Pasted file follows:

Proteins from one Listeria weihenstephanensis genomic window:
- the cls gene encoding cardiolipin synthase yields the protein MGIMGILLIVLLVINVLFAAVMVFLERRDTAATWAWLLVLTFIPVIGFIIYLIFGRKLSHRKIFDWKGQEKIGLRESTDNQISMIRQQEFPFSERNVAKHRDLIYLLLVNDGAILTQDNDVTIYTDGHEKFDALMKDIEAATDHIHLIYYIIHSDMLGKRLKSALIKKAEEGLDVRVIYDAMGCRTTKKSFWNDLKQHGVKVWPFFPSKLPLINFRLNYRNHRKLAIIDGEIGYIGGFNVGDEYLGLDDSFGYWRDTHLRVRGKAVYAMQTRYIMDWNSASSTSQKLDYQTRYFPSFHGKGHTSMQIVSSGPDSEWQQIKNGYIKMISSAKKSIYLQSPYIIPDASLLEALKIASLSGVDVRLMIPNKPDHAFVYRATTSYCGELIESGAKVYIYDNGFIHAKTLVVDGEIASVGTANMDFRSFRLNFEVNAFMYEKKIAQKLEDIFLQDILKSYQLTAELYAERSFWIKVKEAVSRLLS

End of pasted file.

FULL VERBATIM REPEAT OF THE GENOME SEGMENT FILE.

Proteins from one Listeria weihenstephanensis genomic window:
- the cls gene encoding cardiolipin synthase yields the protein MGIMGILLIVLLVINVLFAAVMVFLERRDTAATWAWLLVLTFIPVIGFIIYLIFGRKLSHRKIFDWKGQEKIGLRESTDNQISMIRQQEFPFSERNVAKHRDLIYLLLVNDGAILTQDNDVTIYTDGHEKFDALMKDIEAATDHIHLIYYIIHSDMLGKRLKSALIKKAEEGLDVRVIYDAMGCRTTKKSFWNDLKQHGVKVWPFFPSKLPLINFRLNYRNHRKLAIIDGEIGYIGGFNVGDEYLGLDDSFGYWRDTHLRVRGKAVYAMQTRYIMDWNSASSTSQKLDYQTRYFPSFHGKGHTSMQIVSSGPDSEWQQIKNGYIKMISSAKKSIYLQSPYIIPDASLLEALKIASLSGVDVRLMIPNKPDHAFVYRATTSYCGELIESGAKVYIYDNGFIHAKTLVVDGEIASVGTANMDFRSFRLNFEVNAFMYEKKIAQKLEDIFLQDILKSYQLTAELYAERSFWIKVKEAVSRLLS